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Oscar Standoff: “Iraq in Fragments” vs. “An Inconvenient Truth”

Oscar Standoff: "Iraq in Fragments" vs. "An Inconvenient Truth"

By no means are my ears privy to insider Oscar talk, nor do I pretend to be a qualified Academy prognosticator, but I’ve been talking with some people and I think James Longley’s lyrical portrait “Iraq in Fragments” has an outside chance of beating Al Gore’s climate-change lecture juggernaut “An Inconvenient Truth” for the Best Documentary Oscar.

Global warming certainly made big headlines recently, but the war in Iraq remains American’s number one concern. And it certainly was on Academy voters’ minds when they turned in their ballots on Jan. 31, just a week after 25 U.S. soldiers died in a single day in Iraq, one of the bloodiest for the U.S. military since the war began.

With the Academy having some track record of political votes, I could see “Iraq in Fragments” pulling a surprise victory in a couple weeks. Not that Academy voters know a good film if it bit them in the ass (see last year’s “Crash” win over “Brokeback Mountain”), but the fact is that “An Inconvenient Truth” — despite Paramount Vantage’s impressive marketing — is a bit of a bore. “Iraq in Fragments,” beautiful, complex, even more urgent and the first movie to come along that touches on the current war with a deep, emotional power, is simply a stronger, more memorable film.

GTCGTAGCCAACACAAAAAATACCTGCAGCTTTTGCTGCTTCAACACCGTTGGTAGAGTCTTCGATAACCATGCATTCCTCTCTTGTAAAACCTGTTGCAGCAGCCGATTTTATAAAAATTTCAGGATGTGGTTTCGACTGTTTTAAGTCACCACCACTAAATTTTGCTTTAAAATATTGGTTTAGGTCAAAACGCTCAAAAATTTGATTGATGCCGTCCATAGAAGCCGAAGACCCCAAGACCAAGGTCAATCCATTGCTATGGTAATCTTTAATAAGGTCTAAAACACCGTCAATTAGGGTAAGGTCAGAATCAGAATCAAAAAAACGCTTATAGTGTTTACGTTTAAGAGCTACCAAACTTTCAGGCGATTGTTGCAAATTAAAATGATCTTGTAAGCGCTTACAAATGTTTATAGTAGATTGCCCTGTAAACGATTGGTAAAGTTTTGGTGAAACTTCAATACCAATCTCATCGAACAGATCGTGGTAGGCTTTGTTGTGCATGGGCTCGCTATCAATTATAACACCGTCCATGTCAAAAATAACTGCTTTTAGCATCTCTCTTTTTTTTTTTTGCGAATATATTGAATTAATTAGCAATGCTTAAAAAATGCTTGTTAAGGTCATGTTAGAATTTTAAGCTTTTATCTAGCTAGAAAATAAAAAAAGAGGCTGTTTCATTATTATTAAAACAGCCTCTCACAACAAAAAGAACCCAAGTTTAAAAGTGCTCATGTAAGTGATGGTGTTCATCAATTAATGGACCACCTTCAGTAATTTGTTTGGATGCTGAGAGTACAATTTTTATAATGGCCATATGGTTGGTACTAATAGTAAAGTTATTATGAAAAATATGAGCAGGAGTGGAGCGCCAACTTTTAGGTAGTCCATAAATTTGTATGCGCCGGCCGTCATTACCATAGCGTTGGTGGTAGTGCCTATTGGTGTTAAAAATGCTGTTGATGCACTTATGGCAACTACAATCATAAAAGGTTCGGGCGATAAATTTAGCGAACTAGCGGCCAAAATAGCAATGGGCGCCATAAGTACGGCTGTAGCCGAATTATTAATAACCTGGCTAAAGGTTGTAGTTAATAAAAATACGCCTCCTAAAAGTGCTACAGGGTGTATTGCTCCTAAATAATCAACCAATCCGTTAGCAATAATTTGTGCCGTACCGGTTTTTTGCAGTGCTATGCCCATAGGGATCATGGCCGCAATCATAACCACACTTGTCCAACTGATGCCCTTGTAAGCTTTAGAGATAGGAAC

Sure, “Iraq in Fragments” only made $88,900 in ticket receipts, compared with “An Inconvenient Truth”‘s $24.1 milllion gross, and box-office is historically a major factor at the Academy Awards. But I’d make an outside bet that politics could trump commerce this time around.

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Paco de Onís

I agree that Iraq in Fragments should win, for all the reasons you state – let’s hope it goes that way, and that box office doesn’t trump the urgent need to keep the Iraq fiasco at the top of concerns and bring an immediate end to the war. The best thing that ever happened to Vietnam was the day we left – after that they sorted out their differences, and whatever violence it took to do that was no more than the violence we were inflicting on them. Same goes for Iraq – how much more violent could it get in Iraq? They need the space and time to figure out if they are going to continue as one country, or three, and we need to get out of the way. An Oscar to “Iraq in Fragment” will get more people to see this important film at this crucial time.

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